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New overtime rule put on hold


Monday, November 28, 2016

On Nov. 22, a federal judge in Texas issued a nationwide preliminary injunction delaying the implementation of the Department of Labor’s new overtime regulation, which had been scheduled to take effect on Dec. 1. The now-delayed rule made most employees earning less than $913 per week ($47,476 annually) eligible for overtime pay whenever they worked more than 40 hours per week.

The newly issued preliminary injunction is a purely temporary measure maintaining the status quo until the judge can issue a permanent ruling on whether the Department of Labor overstepped its authority in issuing the overtime regulation.

Furthermore, it is likely that the DOL will swiftly appeal this preliminary injunction.

That being said, the preliminary injunction not only delays the Dec. 1 implementation date, but also calls into question whether the overtime rule will ever take effect in its current form. To the extent that the issue has not been resolved by the time Donald Trump takes office on Jan. 20, then there is a possibility that the new presidential administration will refuse to defend the regulation in court or will otherwise negotiate with Congress to formulate a compromise.

Employers trying to navigate through this uncertain situation should take the following factors into consideration:

Employers that have already announced or implemented pay changes for their employees will need to carefully consider the potential impact on morale before deciding whether to reverse or delay implementing pre-announced changes. Any changes to pay or pay plans should be announced in writing to employees before taking effect, even in situations where an employer merely intends to “put on hold” a previously announced pay change that had not yet taken effect.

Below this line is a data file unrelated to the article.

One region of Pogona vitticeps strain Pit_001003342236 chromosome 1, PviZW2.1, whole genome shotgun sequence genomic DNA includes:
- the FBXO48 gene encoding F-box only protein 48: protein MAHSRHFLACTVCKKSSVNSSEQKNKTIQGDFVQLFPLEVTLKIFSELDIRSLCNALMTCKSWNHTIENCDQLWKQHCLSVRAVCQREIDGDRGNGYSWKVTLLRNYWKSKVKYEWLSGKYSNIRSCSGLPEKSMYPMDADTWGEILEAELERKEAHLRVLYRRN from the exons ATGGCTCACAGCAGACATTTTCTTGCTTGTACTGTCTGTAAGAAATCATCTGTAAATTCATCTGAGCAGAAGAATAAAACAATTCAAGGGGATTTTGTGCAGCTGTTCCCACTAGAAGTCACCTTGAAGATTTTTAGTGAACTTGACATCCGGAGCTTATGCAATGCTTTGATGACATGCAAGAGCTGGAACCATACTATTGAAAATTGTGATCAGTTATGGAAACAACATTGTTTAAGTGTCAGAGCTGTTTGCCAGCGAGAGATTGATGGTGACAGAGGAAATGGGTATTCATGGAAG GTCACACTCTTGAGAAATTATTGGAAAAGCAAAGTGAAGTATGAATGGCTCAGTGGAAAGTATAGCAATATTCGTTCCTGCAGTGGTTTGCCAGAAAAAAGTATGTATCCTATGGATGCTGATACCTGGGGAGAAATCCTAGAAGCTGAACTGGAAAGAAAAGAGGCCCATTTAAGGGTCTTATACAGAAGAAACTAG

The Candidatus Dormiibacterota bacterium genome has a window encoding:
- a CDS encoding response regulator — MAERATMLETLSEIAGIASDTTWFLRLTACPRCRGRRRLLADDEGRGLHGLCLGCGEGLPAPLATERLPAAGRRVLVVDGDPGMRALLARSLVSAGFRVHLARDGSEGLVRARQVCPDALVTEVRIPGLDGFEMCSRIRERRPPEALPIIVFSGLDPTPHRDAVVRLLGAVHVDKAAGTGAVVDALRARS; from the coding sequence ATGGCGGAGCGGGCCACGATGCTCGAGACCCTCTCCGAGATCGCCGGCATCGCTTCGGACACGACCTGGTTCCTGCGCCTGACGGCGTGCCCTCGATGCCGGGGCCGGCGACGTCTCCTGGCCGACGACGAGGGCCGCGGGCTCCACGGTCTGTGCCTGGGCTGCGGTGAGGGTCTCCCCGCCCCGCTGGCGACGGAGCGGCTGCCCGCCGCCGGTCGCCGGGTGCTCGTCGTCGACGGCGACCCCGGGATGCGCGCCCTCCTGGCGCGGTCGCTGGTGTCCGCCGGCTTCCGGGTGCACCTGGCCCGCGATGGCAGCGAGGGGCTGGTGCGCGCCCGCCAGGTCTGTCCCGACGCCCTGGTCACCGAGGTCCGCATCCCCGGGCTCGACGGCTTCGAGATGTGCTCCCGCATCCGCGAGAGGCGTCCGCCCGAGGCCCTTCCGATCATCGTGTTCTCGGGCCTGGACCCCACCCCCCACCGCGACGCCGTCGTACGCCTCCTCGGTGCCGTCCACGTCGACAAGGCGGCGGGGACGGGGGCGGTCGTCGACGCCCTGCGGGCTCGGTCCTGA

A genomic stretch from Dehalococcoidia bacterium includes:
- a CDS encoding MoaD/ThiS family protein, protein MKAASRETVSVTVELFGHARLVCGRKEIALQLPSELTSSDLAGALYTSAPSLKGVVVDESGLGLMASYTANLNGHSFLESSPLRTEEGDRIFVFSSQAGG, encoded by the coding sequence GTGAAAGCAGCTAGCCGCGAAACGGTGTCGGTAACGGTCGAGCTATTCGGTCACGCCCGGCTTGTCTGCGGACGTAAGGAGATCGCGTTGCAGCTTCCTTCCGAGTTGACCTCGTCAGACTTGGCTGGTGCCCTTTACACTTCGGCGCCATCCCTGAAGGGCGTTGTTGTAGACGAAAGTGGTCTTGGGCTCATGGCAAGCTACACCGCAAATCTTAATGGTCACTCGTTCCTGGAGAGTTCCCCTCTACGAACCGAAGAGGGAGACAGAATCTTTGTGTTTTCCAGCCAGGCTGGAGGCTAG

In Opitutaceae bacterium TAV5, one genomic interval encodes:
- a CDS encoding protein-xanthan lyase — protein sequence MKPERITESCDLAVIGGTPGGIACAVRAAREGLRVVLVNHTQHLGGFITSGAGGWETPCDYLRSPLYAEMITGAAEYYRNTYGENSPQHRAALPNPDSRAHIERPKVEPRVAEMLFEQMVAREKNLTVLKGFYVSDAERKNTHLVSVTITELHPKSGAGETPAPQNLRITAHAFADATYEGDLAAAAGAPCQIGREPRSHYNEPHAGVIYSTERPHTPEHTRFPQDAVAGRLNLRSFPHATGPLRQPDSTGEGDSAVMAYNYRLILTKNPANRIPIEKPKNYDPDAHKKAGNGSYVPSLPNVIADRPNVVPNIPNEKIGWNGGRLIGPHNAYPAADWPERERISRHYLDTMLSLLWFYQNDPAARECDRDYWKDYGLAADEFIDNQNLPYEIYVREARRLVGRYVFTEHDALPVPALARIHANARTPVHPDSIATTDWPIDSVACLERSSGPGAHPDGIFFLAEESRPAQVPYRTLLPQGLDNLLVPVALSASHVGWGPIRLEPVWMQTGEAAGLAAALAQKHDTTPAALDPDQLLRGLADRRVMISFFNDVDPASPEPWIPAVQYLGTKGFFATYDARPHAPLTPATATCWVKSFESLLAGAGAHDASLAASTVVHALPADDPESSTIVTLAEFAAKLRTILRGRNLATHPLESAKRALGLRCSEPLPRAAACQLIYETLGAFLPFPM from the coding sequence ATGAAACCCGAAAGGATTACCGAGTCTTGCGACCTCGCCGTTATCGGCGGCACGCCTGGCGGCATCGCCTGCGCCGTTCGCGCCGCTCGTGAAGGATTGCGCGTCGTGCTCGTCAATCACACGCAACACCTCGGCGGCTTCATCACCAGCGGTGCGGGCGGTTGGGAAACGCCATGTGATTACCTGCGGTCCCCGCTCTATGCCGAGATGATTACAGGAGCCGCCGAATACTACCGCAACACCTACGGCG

Employers that have not yet announced pay changes can more easily take a “wait and see” approach, but need to keep in mind that the new overtime regulation could come swiftly into force if the preliminary injunction is reversed or lifted in the future. Accordingly, employers can maximize their protections by having the plans and paperwork in place to “hit the ground running” if the regulation is allowed to take effect down the road.

This preliminary injunction has no effect on the existing “job duties” exemption tests that most salaried employees must pass under existing law in order to be exempt from obligatory overtime pay requirements. Accordingly, employers are well advised to continue the process of analyzing their salaried positions to ensure that they pass one of the exemption tests. Employers can often bolster their position that a job passes one of the “job duty” exemption tests by properly structuring job duties, job descriptions, organizational charts, and other employment-related documentation to support the exempt status of salaried employees. Conversely, employers that fear certain positions may not meet the applicable duties tests may still want to proceed with implementing alternative pay methods for these roles, including fluctuating workweek pay systems.

Unfortunately, it appears likely that employers will face continued uncertainty concerning pay rules for a number of weeks or months. Accordingly, employers are well-advised to ensure that they are compliant with already existing overtime rules and are likewise prepared to act quickly once there is more clarity concerning the fate of the Department of Labor’s new overtime regulation.

Ben Wyatt is managing partner of the Law Offices of Wyatt & Associates, PLLC, a Keene law firm focused on labor and employment law. To contact him, visit www.wyattlegalservices.com.